I'll drop a note to the team about how someone might integrate this with SCA-Client.
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    pmenardpmenard Posts: 5 New member
    Thanks @way0utwest
    >write a script in the pre area
    I think I'm still leaning towards keeping the drop controls outside of SQL scripts for now.

    >Loading a set of test data is something you need to consider
    Absolutely :)

    We're in the midst of migrating an existing home-grown deployment system to SCA...

    Primary development occurs within a personal environment, and gets built from scratch with basic metadata.  Test-specific data is loaded only as necessary.

    For non-prod shared environments, we have mixtures of fully redeployed and long-lived/migrated databases.  We drive test-data loads from the tests scheduled against the particular database.

    ...as such, test-data will likely continue to be non-SCA, though now that you have me thinking about it... 💡 I do wonder if additional, data-only, SCA projects could be paired with our integration tests to package data & tests side by side. 🤔   ...that won't be until later this year though :)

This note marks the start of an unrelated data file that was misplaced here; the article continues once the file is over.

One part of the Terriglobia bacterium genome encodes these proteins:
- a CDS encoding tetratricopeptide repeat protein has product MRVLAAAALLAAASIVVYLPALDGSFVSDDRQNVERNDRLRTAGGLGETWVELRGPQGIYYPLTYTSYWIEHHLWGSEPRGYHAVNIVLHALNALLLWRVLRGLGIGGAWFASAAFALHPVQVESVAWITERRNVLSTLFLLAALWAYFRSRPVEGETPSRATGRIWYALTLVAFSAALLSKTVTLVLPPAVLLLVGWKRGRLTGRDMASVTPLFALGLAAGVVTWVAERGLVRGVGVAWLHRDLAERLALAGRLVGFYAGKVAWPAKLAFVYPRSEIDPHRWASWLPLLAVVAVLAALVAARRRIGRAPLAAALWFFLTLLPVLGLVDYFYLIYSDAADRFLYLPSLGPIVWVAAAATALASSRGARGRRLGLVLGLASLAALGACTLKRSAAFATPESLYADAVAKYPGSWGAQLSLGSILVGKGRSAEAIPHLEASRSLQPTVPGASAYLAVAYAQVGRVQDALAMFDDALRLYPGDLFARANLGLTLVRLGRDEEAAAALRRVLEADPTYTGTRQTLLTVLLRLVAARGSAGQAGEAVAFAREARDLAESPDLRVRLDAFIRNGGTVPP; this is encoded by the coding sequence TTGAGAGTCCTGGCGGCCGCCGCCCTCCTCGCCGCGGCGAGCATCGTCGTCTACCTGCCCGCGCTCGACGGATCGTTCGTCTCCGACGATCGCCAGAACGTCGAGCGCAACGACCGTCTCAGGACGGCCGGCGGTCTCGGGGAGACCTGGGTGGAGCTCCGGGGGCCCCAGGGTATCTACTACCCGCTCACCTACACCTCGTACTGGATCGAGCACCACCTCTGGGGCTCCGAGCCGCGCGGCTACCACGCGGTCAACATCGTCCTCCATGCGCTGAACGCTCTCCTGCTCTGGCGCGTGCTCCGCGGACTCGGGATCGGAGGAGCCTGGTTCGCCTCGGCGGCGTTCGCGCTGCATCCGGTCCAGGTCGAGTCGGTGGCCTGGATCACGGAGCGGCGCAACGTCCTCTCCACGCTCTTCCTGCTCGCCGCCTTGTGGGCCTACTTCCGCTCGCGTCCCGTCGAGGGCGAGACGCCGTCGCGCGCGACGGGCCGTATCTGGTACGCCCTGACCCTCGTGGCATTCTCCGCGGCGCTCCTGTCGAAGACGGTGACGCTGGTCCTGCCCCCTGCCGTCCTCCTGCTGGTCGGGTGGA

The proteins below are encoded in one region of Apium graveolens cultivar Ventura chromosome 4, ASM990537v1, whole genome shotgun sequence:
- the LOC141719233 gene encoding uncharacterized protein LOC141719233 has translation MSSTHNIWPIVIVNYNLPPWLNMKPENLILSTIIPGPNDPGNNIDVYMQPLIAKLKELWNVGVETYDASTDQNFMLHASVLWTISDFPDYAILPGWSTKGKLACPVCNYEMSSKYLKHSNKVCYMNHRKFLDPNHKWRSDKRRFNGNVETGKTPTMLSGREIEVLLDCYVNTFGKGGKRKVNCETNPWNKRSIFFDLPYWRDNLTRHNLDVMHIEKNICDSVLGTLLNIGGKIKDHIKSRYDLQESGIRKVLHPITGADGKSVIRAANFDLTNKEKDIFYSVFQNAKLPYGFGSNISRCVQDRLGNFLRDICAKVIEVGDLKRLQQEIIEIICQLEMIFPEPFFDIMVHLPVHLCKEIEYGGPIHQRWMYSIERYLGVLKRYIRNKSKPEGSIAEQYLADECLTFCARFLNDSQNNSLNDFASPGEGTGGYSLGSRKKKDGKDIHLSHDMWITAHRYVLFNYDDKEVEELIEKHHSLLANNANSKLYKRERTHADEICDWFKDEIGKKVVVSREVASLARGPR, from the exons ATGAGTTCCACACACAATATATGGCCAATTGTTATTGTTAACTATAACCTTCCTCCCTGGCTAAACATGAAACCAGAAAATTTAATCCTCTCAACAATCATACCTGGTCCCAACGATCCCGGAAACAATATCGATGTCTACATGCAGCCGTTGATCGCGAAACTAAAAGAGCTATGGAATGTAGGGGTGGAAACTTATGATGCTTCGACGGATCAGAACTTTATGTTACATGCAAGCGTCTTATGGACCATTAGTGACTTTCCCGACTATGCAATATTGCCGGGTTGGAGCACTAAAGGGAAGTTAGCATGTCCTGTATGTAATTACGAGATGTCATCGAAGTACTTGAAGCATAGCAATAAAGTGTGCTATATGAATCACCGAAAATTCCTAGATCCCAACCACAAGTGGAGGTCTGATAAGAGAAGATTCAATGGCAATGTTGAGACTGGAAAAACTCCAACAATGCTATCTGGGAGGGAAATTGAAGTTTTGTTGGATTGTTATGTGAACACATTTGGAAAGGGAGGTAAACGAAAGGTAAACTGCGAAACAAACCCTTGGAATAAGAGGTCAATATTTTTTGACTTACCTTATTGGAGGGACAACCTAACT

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    Phil_Fact0rPhil_Fact0r Posts: 20 Bronze 3
    edited August 28, 2019 10:38AM
    @pmenard I may have misunderstood the problem, but you can easily use SCA in order to create and build a whole lot of clean databases recreated from scratch every time.

    It is probably best not to wire this into SCA as a feature because it is so simple to do. I like the way that SCA actually allows you to do things the way you prefer.